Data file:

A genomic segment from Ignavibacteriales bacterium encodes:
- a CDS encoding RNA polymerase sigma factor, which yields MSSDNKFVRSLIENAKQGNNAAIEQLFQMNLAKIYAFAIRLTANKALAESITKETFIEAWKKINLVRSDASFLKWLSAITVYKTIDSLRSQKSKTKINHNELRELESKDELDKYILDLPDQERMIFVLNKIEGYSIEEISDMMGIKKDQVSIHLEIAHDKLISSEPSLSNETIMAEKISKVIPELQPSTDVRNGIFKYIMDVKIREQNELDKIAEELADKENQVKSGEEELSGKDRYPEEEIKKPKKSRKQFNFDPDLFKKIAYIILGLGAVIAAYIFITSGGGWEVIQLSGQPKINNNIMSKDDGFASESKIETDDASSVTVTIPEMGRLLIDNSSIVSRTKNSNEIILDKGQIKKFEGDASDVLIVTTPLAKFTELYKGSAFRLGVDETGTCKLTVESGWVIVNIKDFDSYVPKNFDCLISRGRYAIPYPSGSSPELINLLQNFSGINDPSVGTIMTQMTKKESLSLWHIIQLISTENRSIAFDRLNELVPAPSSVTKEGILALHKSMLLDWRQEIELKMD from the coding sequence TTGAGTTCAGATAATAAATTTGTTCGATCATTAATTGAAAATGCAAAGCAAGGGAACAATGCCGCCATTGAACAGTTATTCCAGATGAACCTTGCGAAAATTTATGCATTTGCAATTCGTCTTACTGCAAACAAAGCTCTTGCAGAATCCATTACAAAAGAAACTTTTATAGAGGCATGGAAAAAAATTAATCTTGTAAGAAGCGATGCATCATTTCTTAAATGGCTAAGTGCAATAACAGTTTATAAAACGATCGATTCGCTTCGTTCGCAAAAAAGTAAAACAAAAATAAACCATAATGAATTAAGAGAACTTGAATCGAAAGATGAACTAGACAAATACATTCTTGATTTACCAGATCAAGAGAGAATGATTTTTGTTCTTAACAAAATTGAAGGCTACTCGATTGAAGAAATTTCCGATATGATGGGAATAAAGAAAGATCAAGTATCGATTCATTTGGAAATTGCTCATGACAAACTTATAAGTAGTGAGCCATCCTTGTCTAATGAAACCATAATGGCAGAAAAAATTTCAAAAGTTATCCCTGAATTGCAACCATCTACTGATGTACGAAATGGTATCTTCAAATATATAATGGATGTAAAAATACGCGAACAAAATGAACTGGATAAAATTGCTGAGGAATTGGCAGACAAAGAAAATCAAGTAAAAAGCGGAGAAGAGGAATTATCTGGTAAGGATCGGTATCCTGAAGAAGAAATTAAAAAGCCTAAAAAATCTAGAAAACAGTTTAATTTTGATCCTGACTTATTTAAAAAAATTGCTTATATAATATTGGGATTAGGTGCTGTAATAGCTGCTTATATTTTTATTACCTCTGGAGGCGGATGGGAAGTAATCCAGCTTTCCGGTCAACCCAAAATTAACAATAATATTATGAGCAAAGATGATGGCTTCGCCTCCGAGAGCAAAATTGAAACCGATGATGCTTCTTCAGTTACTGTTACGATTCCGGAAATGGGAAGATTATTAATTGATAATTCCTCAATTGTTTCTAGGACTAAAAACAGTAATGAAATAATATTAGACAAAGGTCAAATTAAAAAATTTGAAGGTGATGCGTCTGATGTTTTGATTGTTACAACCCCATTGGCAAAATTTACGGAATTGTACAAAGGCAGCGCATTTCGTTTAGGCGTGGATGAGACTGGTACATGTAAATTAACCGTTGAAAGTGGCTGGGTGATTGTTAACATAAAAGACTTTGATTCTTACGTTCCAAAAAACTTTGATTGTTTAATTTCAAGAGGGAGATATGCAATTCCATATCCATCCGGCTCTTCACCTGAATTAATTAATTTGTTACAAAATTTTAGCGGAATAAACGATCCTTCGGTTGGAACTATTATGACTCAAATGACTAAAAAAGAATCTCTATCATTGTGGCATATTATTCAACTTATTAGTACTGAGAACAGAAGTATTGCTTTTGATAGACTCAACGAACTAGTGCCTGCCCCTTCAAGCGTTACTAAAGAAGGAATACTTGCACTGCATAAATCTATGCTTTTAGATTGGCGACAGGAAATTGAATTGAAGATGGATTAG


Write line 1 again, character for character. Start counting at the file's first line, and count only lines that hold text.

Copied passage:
A genomic segment from Ignavibacteriales bacterium encodes: